Had Wuzzit Trouble been around in 2001, when I was teaching Diophantine equations… well, there wouldn’t have been an iPhone to play it on, and it would probably have been too graphically-intensive for the computers available at the time. However, I’m willing to bet fewer of my students would have fallen asleep in class.
A Diophantine equation is a polynomial equation that wants whole number solutions – the most famous example is the problem in Fermat’s Last Theorem (does $a^n + b^n = c^n$ have any integer solutions for $n>2$? Fermat said no, and gave the greatest ‘my dog ate it’ excuse in the history of maths), scribbled in the margins of Diophantus’s Arithmetica. Typically, given a Diophantine equation, you want to figure out as much as you can about the equations. Are there any? Can you find them? Are there infinitely many? Is there a pattern? It’s the sort of puzzle mathematicians (… some mathematicians, at least) love.
You don’t need a grounding in Diophantine analysis to enjoy Wuzzit Trouble, though, even though it’s all that’s getting me out of my difficulties in the second set of levels. You just need to care about the poor, trapped, cute little Wuzzits enough to try to set them free – which you do by turning a giant cog in given increments so that it lands on a key. For instance, if the key was at number 23 and you could turn the thing in increments of 6 and 7, you might move forward by 6 five times, and backwards by 7 once. Or you might go forward by 7 five times, and backwards by 6 twice.
My one mild criticism is that the cogs have a rather arbitrary 65 teeth (going back 7 from the start takes you to 58 rather than -7). I suppose that’s a back door into modulo arithmetic, if you squint a bit, but I’d much rather have had some negative numbers in there – or, if modulo was a deliberate choice, have picked 60 to tie in with time work.
In later levels, you can pick up bonuses (or penalties) for landing on certain numbers. The fewer moves you need, the more stars you receive – I rather wish it had some square roots in it so I could legitimately make an ‘Angry Surds’ joke. It’s just as addictive, though; I’ve had to put my phone on the other side of the room so I can write this without getting distracted.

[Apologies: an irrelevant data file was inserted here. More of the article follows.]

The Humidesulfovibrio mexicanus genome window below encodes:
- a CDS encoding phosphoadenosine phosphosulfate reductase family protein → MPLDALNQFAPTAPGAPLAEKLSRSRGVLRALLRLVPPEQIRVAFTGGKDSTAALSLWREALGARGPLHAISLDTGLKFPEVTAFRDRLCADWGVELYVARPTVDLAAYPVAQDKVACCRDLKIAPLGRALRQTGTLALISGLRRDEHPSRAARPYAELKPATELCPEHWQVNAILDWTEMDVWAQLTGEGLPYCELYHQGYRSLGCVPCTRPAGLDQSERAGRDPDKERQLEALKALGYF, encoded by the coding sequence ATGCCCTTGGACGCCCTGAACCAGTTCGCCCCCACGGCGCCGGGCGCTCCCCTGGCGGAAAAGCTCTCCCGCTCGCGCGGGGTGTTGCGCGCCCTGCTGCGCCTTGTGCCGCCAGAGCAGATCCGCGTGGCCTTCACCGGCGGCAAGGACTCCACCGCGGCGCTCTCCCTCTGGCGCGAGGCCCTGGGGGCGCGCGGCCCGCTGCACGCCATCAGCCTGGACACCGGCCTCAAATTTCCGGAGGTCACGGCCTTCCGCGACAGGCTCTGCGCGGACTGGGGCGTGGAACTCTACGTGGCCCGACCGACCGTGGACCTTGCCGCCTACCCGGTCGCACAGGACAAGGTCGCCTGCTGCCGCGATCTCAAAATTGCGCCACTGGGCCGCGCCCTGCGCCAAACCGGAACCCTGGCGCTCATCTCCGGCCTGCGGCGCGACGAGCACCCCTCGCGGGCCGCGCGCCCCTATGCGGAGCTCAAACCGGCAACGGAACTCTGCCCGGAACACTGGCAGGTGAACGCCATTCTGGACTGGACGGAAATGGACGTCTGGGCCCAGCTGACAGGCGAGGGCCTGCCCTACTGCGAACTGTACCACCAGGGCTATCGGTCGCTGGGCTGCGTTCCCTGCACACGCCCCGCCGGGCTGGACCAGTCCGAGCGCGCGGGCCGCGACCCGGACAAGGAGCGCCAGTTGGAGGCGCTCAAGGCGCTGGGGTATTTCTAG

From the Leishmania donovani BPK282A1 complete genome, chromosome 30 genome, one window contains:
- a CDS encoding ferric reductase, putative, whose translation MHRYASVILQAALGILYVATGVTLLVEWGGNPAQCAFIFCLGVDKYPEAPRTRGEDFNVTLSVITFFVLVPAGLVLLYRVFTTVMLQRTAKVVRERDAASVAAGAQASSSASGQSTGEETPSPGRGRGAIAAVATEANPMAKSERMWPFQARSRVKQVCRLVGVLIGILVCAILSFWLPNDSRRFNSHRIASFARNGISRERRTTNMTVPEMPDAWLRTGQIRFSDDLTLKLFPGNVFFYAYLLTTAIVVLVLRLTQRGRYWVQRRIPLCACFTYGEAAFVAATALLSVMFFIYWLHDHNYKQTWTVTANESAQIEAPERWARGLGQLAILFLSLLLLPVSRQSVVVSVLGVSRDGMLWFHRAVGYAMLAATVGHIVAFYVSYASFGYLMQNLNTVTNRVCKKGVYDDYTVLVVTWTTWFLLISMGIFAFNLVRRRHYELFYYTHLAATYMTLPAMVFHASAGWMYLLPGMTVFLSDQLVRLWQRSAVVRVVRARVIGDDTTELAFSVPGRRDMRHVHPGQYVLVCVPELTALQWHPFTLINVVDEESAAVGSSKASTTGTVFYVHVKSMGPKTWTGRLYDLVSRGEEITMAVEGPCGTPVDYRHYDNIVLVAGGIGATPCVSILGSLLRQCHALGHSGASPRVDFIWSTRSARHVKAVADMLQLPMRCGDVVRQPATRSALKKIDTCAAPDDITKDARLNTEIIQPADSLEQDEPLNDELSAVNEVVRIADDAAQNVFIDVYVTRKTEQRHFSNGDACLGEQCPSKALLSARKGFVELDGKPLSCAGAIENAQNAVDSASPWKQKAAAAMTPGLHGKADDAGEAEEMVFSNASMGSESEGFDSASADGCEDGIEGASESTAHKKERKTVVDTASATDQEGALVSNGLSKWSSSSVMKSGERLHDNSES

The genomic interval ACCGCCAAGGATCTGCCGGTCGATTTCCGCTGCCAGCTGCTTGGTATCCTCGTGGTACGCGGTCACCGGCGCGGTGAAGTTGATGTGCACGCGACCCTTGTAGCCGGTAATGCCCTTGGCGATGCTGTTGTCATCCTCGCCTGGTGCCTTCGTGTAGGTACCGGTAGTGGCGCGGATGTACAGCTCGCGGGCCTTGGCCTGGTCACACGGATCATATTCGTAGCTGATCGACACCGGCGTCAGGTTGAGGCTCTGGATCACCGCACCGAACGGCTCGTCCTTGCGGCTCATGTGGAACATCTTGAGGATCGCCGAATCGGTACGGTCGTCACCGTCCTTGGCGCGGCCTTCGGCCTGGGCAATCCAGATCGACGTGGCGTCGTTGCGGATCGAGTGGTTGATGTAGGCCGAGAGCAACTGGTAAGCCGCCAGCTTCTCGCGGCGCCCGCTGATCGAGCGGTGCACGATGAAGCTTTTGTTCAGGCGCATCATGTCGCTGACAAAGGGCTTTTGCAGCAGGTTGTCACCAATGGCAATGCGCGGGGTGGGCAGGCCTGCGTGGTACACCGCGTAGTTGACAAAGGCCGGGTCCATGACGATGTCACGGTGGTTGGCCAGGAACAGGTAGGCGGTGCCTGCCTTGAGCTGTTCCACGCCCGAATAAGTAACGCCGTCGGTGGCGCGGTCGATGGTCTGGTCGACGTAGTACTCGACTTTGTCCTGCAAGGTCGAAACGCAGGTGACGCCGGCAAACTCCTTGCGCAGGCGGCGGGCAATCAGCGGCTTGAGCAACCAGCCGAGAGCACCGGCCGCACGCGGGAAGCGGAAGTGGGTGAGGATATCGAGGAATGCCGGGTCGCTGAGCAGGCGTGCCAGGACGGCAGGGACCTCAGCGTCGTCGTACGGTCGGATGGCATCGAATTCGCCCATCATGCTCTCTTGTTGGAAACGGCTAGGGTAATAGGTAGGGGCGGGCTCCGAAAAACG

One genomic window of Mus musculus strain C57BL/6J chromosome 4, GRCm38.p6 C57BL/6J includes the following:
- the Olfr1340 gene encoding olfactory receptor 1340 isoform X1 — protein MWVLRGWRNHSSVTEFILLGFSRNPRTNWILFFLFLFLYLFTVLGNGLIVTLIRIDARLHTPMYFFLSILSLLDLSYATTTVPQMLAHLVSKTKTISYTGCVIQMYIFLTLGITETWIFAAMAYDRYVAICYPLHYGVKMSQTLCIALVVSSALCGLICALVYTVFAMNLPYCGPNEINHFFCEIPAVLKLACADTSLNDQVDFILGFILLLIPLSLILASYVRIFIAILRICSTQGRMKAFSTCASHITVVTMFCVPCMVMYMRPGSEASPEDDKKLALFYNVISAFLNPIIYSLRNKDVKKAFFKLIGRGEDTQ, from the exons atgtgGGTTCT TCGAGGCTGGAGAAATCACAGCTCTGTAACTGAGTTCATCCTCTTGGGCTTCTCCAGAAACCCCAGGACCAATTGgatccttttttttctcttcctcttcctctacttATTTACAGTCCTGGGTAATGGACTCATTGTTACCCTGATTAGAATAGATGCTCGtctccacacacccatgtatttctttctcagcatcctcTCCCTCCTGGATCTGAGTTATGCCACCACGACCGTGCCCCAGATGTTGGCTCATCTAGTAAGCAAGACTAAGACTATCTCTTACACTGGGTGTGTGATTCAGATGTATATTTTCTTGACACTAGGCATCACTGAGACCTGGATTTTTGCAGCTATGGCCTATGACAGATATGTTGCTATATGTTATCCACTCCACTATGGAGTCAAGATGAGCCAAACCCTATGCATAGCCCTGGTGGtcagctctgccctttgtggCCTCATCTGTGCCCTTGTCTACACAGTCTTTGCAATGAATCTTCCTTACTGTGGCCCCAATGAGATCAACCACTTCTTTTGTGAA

The thinking behind it is quite nice, too: its website draws an analogy with music, saying that if you pick up an instrument and mess around with it thoughtfully, you can’t help but learn something about music. Wuzzit Trouble follows the same kind of route with maths: it’s not trying to teach anything about Diophantus or algebra or number theory, but in solving the puzzles, you can’t avoid learning something about them. Many – perhaps most – maths games fall into one of two categories: dull, pedagogic, worksheet-like ‘games’ of the sort I routinely come up with, and maths-by-stealth games that fool nobody. Thankfully, Wuzzit Trouble avoids both categories. One of Innertube Games’s co-founders is Professor Keith Devlin, one of the mathsphere’s greatest game-based-learning advocates; I’d be surprised and disappointed not to see more games in this vein in the relatively near future.
It even feels like real maths (after all, it is real maths). You try things. You get nowhere. You scramble for any sort of solution. You refine it, make it more elegant. You develop strategies, spot patterns. You give up for a while and grab a coffee. You ask your pals, “how did you get on with level 2-16?” when you really mean “I’m stuck on level 2-16, please tell me you can’t do it, either.” I can readily imagine any student old enough to recognise numbers playing with it and getting something out of it – and it’s something parents can readily get involved in, too.
If I was teaching Diophantine equations these days, I’d probably get ten minutes in and realise everyone was busily rescuing Wuzzits on their phones. I would smile, head to the nearest comfy chair, and take a nice early-morning nap. Everyone wins.
Wuzzit Trouble by Innertube Games